Agile Development works on an iterative approach, which means that the project is broken down into iterations or phases or sprints, where each sprint has a final product of its own. The team breaks down the huge set of work into smaller segments which lets them focus on what’s needed and produce frequent outputs. 

So, when the team works on an iterative approach, the product keeps on moving forward and never lags. No matter how many amends come in the way or innovations take place, the team can always implement the changes and come up with a new production.

The entire Agile Development works on a simple ground rule. It is the product features and the customer satisfaction that comes first not the documentation or a firm flow of steps. This is why, every time a sprint ends it is reviewed by the team, the customers, and other stakeholders and changes that come forth are taken up in the next phase. 

So, the end customer keeps on getting frequent updates, and frequent products and gives frequent amends which not only improves the project with every review but also keeps the customer satisfied and makes him/ her feel valued.

Now, once you know the working of Agile Development, let’s have a look at the Characteristics of Agile Development Success.

Characteristics of Agile Development Success 

Agile Development Releases and Fixed-length iterations

There are two huge components of Agile delivery releases and iterations. There are several iterations in each release which in itself is a mini project. All things like features, attributes, defects, enhancements, etc are assigned to a release. Then these work items are assigned to iterations in accordance with their priority. 

Agile Development delivers Working, Tested Software

The Agile Development process is known to deliver working and tested features that serve as a basis to improve customer satisfaction, team collaboration and the overall roadmap of the project. These working features play a vital role in showcasing that the project is on track.

Value-driven Development 

All the working and tested features that are delivered to the client are definitely value-driven. Agile teams deliver features with every iteration and make sure that the feedback is implemented as they go forth. Also, just to make sure that the entire development stays value-driven, the features are prioritised and delivered accordingly. 

Continuous (Adaptive) Planning  

No matter how much requirement gathering is done or how much data is collected beforehand, continuous or adaptive planning plays an integral role in the success of the Agile Development process. As the planning continues, it takes the project towards more accuracy and refinement. As the iterations continue, the process of continuous planning continues.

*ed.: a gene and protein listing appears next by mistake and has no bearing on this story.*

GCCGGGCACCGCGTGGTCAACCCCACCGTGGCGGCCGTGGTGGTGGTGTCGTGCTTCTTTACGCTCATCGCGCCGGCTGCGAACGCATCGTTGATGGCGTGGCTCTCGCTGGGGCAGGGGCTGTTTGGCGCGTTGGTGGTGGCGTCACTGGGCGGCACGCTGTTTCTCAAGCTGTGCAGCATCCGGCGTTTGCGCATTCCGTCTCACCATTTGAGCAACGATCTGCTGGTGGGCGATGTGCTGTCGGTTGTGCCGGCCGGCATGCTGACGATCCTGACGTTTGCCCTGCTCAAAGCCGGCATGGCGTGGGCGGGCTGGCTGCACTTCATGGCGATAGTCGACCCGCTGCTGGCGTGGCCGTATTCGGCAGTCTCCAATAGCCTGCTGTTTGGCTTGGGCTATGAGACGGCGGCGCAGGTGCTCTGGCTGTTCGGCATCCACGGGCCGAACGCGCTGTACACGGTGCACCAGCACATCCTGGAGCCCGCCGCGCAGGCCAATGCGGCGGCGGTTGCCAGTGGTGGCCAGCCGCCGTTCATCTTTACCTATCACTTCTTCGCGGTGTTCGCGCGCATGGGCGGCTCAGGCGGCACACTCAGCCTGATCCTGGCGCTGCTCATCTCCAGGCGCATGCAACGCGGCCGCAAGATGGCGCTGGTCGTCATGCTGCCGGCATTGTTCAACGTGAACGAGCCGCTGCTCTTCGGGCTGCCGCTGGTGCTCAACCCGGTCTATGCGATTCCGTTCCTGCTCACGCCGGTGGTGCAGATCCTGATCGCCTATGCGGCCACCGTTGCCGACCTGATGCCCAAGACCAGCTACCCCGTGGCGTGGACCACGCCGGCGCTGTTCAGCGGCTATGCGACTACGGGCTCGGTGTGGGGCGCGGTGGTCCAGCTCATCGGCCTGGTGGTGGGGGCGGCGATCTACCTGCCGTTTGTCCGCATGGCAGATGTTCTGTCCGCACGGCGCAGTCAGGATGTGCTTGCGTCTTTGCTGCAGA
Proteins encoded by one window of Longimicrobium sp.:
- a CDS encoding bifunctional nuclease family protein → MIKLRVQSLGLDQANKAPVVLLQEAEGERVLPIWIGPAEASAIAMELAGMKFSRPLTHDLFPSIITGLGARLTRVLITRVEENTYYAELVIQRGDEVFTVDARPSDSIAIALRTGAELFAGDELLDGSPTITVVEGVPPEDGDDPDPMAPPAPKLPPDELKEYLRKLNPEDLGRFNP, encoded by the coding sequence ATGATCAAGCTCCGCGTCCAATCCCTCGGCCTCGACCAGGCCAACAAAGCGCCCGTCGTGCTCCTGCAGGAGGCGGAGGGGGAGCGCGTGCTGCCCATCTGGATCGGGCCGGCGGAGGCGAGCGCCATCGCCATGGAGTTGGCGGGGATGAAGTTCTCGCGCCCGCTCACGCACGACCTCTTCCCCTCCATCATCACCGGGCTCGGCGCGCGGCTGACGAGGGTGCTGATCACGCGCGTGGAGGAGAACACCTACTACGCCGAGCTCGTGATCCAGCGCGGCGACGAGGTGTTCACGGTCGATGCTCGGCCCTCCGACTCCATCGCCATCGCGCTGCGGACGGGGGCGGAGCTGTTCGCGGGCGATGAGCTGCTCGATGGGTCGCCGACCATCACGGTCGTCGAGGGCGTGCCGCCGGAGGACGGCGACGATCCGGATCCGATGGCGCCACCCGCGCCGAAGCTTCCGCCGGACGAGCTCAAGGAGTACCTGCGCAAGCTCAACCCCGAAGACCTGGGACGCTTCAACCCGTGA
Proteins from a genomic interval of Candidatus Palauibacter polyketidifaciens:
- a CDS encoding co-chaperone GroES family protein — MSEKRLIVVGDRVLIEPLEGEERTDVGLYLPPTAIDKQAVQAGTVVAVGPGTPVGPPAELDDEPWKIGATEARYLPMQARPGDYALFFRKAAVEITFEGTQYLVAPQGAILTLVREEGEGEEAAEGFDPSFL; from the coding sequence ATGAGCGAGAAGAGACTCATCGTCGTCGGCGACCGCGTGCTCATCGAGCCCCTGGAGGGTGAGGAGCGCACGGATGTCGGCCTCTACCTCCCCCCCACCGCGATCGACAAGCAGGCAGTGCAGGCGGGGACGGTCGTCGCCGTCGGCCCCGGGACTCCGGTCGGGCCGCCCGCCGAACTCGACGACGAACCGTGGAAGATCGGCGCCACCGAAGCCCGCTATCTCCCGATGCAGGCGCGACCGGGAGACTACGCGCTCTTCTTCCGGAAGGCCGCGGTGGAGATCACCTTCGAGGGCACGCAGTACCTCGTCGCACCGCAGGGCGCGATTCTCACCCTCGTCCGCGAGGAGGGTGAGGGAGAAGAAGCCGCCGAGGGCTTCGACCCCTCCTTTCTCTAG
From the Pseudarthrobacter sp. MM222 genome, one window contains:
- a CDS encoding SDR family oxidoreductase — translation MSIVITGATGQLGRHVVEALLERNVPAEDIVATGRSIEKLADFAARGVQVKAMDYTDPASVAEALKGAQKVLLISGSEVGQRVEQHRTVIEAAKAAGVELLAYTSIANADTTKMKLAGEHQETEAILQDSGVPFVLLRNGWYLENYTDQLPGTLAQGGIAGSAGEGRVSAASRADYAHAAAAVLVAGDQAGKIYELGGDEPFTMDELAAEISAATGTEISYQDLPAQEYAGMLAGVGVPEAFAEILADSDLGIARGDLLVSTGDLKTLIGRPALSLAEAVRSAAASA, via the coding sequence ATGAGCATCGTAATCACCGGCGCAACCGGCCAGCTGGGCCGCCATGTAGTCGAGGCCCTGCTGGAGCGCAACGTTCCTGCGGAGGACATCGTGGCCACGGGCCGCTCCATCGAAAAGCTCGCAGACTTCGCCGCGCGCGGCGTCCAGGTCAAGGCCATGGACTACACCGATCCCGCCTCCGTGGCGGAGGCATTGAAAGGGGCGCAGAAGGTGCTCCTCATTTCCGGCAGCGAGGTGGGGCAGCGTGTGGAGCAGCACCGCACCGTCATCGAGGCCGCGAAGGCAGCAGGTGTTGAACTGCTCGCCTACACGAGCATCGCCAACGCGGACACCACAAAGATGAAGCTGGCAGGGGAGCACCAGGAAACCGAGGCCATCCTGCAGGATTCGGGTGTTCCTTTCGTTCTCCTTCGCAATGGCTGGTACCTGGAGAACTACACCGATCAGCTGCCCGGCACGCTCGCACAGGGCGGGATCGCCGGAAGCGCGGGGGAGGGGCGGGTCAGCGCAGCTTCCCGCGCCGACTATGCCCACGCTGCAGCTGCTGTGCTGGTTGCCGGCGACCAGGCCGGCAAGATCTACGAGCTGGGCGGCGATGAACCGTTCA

Multi-level planning in Agile Development

Continuous planning occurs at two levels in the Agile Development process. The first is at the release level where the features evaluated and prioritised must be there in the product. The second is at the iteration level where the planning is done with reference to the upcoming iterations and their priority order. 

Relative Estimation 

Relative Estimation is one of those estimation processes that the team goes through to accelerate the overall planning process. In this estimation, the tasks are not estimated concerning time but by comparing them with tasks with equal difficulty.

Emergent Feature Discovery

Agile teams do not spend much time in requirement gathering before the actual development begins. The Agile process focuses on prioritising and estimating features and refining the same whenever needed. The greater details of the features for each iteration are provided by customers, the Agile team, and all involved stakeholders.

Continuous Testing 

Continuous Testing is an integral process that improves progress and prevents defects. Mostly the testing in Agile Development is automated unless there are some specific cases which require manual testing. This enables a more swift process and motivates continuous improvement. 

Continuous Improvement 

Continuous Improvement is the most important practice in Agile Development, which refers to the process of continuously integrating codes with each iteration. So, if there are any changes in the code or functionality of the software, they are continuously implemented which simultaneously improves the process as a whole.

Small, cross-functional team 

Agile teams are generally small in size, which include five to ten people. The process is comparatively smoother if the team is small and maintaining transparency is easier. Also, it has been seen that with small teams comes greater efficiency, huge motivation among team members, less development time, and easy adaptation to changes. Now, when we say “cross-functional” it means, the Agile team must have people with a diverse skill set which involves analysis, designing, development, testing, and managing.

Now, when you know all about Agile Development and its characteristics it is important to implement them. And, talking about the implementation of the Agile Methodology, we need Agile tools for Development. 

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Agile Tools for Development

Agile Methodology can be well implemented and utilised to the maximum through various Agile Tools. Once the Agile tools are deployed, the entire process can be tracked along with keeping an eye on the team's progress. Here, tools do not complicate the process but help the team members to know where they are lagging and what could be done to make the process better. 

The Agile tools help teams to plan properly with respect to the product requirements. These tools not only identify the requirements but also enable the division of those requirements into iterations. Once that’s done, tools help in managing the team effectively and keeping a track of the project development. Also, the tools make it easy for the team to adapt to changes and focus on what is necessary.

These tools prove their worth when you have to deal with Highly-Regulated products and there’s Complex Planning at scale. No matter how many regulations are there in the industry and the product needs amends due to some policies, it is always easy to implement those with Agile tools. Similarly, when it comes to complex planning, the product and the iterations can be planned in an effective and resourceful way.